The Buzzard Tree

Rhonda Strickland

Sun City, United States

Artist's Description

Views: 355 as of 10-30-12 – original photo taken with a Kodak EZS 915ZMax

This is a compilation of a few photos I shot one day of our local buzzard tree. For a year or so these birds have been roosting in 2 large eucalyptus trees on one of our main streets in the community of Canyon Lake, CA, USA. The trees are in someone’s front yard which is probably quite messy. I sat across the street one late afternoon just photographing these birds coming in to roost for the night. They are quite amazing… a bit ugly but very cool to watch.

The Turkey Vulture (Cathartes aura) is a bird found throughout most of the Americas. It is also known in some North American regions as the turkey buzzard (or just buzzard), and in some areas of the Caribbean as the John crow or carrion crow.2 One of three species in the genus Cathartes, in the family Cathartidae, the Turkey Vulture is the most widespread of the New World vultures,3 ranging from southern Canada to the southernmost tip of South America. It inhabits a variety of open and semi-open areas, including subtropical forests, shrublands, pastures, and deserts.1

It, like all new world “vultures”, is not a “true vulture” in the sense of being related to the Old World vultures of Europe, Africa, and Asia. It looks nearly identical because of convergent evolution, where natural selection similarly shapes unrelated animals adapting to the same conditions.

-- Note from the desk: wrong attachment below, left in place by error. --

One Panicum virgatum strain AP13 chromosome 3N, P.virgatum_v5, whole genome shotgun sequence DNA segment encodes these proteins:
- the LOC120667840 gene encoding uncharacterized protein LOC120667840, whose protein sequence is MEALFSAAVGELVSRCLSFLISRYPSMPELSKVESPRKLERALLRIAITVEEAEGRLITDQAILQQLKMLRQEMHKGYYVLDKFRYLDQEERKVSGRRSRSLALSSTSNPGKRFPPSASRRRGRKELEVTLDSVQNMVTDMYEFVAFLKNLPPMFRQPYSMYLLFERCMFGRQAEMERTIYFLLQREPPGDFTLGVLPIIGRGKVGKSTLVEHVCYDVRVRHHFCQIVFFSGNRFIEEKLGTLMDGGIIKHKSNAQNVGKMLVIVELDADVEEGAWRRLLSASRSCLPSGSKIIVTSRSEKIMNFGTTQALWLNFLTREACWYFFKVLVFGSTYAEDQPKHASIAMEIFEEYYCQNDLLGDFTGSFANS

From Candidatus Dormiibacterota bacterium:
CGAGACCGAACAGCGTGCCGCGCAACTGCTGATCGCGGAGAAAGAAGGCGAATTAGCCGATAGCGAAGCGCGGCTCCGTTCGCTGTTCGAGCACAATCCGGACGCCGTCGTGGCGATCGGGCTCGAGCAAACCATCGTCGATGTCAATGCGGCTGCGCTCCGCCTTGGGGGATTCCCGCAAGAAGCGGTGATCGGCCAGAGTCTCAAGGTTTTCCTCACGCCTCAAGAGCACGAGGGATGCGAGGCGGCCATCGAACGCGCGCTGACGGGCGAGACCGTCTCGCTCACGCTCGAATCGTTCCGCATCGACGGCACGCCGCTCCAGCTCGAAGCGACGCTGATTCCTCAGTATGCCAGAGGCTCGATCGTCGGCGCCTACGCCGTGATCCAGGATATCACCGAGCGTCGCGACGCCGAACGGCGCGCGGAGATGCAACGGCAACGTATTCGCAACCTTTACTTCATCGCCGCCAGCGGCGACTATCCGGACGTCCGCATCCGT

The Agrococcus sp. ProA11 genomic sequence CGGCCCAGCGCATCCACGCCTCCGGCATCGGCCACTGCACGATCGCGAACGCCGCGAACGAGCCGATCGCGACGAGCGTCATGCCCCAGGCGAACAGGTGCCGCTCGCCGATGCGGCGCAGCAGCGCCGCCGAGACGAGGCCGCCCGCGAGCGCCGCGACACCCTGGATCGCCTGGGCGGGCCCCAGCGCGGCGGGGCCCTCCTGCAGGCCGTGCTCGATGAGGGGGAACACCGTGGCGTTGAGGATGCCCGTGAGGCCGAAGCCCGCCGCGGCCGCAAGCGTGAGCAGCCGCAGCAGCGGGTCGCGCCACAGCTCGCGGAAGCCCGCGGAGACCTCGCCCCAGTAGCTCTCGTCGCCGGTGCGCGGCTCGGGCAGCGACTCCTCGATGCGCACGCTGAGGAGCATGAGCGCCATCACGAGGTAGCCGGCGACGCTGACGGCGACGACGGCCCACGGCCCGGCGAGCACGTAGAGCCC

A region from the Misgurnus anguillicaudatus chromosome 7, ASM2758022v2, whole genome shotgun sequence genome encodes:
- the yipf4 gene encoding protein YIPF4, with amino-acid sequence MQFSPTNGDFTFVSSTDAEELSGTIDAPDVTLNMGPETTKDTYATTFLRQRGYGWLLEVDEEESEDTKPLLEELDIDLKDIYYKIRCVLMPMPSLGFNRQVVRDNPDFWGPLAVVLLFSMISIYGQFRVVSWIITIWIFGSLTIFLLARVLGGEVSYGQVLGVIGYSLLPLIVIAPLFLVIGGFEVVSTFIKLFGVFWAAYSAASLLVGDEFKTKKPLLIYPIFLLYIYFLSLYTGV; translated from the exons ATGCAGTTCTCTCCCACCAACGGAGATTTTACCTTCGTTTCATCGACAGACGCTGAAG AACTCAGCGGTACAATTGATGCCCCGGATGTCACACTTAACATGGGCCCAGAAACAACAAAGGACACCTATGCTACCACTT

The Turkey Vulture is a scavenger and feeds almost exclusively on carrion.4 It finds its food using its keen eyes and sense of smell, flying low enough to detect the gasses produced by the beginnings of the process of decay in dead animals.4 In flight, it uses thermals to move through the air, flapping its wings infrequently. It roosts in large community groups. Lacking a syrinx—the vocal organ of birds—its only vocalizations are grunts or low hisses.5 It nests in caves, hollow trees, or thickets. Each year it generally raises two chicks, which it feeds by regurgitation.6 It has very few natural predators.7 In the United States of America, the vulture receives legal protection under the Migratory Bird Treaty Act
Info from Wikipedia

All my own original photos shot with a Kodak EZS 990Max. Post-processed in PSCS2 & DAP.

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